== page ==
Heldorado, which celebrates it becoming a frontier town.
Don't you just hate when the DVD cover tells you that it's the longer cut, but when you watch it you find out it's the edited version well that's what happen here. Anyhow, I better move on. Usually I wouldn't touch a film like this, but I was looking for a change and so I borrowed a couple of old western flicks off my grandfather. I thought it wouldn't hurt for some nostalgia b-grade Hollywood westerns. Sure thing, after getting into 'Heldorado', it wasn't really my thing and I wouldn't care to lay my eyes on it again but still it was a fair way to spend a odd 56 minutes of rooting and tooting fun, well kind of in a clean cut way. Now onto the main star Roy Rogers, sure I've heard of him and know him as a singing cowboy, but really that's it. Actually I think this is the first film I've seen of his I think? Whoops, I almost forgot his white horse Trigger. Is he truly the smartest horse in the movies? I know lot adults would've grown up with Roy Rogers, but I guess I might have appreciated the film more if I did too. Heck, as a child I grew up with John Wayne's westerns because of my grandfather.
The western genre is one of my favourite genres, but like I said I guess I'm the wrong target audience because this b/w typical Hollywood western yarn was kinda lacklustre in the action department and too, it was rather talkie for me. So because of all of that the pacing felt a bit monotone and the song interruptions delayed the viewing for me. But still I got something out of it, if I was able to sit through it. What made it easier to take were the performances by the main leads and surprisingly the humour was worked in rather well, without stretching it. Roy Rogers, George 'Gabby' Hayes and Dale Evans chemistry worked wonders and when they were on screen they seemed to chew up the scenery. The characters had a nice sense of entertainment and likability about them. The humour between flowed well, with Roger's witty remarks, Gabby's sour face and gags and Evans cheeky style. It was just clever in its light touches. At least Evan's character was a strong willed female instead of the damsel in distress. The plot was reasonably simple, with the usual bad guy's stuff and the hero coming through at the end with a parade as the backdrop. When Roger's was not breaking into a song or performing tricks with Trigger and enjoying the parade he finds some time for looking into this mystery of these racketeers and counterfeit money. There's no real tension to it nor are the tussles between the cowboys overly memorable, but this particular film just has a feel good stance about it. While the three leads might have stood out, the rest of the acting was pretty stuffy and their dialogue was real wooden. On a grand scale the combination between the three will make sure you'll enjoy yourself.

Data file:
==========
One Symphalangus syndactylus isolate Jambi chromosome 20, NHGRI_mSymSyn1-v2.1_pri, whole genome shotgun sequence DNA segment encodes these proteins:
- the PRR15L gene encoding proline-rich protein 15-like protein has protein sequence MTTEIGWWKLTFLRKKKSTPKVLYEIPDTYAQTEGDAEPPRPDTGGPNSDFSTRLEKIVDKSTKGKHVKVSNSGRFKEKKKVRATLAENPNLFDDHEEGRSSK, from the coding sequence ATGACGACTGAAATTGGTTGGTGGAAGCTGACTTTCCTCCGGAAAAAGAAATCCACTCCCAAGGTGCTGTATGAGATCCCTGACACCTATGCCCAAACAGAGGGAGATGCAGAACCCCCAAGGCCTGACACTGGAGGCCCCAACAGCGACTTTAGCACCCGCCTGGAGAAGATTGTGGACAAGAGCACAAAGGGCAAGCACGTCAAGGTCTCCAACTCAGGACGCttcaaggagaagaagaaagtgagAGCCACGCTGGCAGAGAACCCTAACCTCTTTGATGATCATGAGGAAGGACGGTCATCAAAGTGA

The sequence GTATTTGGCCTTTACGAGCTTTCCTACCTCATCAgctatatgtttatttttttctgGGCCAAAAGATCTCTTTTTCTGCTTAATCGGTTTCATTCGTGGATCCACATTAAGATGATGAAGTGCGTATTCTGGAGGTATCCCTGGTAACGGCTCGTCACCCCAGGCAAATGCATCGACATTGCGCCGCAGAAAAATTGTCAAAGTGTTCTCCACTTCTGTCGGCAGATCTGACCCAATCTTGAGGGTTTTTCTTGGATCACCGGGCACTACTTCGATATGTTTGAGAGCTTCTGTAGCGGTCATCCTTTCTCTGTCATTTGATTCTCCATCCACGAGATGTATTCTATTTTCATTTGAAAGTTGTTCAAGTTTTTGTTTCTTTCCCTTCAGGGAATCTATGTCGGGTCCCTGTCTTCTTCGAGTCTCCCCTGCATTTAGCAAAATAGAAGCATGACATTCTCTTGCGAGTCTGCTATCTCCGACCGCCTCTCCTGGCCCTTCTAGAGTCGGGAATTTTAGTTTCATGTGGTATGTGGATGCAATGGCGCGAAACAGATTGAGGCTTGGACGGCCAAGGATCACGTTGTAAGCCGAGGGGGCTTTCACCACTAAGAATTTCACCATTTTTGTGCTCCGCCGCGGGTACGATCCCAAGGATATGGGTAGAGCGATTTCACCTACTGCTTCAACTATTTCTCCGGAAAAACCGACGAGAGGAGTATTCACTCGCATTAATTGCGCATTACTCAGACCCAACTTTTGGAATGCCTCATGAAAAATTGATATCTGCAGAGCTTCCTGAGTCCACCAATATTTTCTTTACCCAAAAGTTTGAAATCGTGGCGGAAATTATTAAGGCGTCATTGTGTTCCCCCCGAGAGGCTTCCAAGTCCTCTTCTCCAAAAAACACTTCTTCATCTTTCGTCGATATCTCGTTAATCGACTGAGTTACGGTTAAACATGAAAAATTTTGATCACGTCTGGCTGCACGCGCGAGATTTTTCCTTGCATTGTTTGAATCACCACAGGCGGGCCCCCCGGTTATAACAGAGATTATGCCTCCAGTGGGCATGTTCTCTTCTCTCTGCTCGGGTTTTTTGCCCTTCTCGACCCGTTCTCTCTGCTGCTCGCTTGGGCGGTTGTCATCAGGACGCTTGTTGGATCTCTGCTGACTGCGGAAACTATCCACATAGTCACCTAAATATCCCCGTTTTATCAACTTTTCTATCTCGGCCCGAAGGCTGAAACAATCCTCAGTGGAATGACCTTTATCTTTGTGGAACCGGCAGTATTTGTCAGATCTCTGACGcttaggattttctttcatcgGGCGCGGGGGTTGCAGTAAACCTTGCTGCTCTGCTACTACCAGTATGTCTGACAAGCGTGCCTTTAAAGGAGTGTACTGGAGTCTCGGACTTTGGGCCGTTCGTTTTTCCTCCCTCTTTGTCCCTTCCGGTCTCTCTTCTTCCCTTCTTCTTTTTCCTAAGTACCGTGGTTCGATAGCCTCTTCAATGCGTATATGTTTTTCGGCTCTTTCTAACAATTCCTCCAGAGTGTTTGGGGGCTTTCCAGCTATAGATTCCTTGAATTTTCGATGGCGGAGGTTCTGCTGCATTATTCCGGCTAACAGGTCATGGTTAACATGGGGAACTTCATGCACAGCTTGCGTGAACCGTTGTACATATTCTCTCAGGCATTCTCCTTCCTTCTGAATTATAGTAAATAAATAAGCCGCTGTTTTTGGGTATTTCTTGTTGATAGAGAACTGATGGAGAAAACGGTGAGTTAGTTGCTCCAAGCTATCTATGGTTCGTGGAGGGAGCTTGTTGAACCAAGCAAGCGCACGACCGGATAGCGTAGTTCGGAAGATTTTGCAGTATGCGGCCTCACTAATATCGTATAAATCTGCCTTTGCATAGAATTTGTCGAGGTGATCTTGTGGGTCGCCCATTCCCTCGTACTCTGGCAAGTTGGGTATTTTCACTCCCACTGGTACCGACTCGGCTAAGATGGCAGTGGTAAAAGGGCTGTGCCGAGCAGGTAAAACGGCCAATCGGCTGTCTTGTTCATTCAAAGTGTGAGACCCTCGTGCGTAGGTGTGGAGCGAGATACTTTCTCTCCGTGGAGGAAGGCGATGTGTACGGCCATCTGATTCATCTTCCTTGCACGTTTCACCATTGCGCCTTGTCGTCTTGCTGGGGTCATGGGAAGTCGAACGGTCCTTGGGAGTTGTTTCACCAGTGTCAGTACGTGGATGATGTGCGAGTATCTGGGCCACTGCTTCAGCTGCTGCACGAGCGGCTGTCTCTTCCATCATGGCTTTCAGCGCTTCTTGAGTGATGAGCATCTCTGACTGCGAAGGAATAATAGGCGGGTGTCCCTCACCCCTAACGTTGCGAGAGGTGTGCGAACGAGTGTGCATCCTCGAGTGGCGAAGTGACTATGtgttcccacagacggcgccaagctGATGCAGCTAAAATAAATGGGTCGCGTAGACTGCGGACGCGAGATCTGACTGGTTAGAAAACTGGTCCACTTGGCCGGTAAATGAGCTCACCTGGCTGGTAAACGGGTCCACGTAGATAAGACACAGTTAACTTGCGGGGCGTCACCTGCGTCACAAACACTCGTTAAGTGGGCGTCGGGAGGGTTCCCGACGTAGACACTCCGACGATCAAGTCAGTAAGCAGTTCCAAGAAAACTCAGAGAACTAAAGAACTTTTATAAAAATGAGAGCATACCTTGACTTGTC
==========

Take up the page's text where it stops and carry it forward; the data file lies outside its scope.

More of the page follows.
The factor is it's nothing more than a showpiece for Rogers to do his stuff. Decent, but more for the fans.
** 1/2 (out of 4)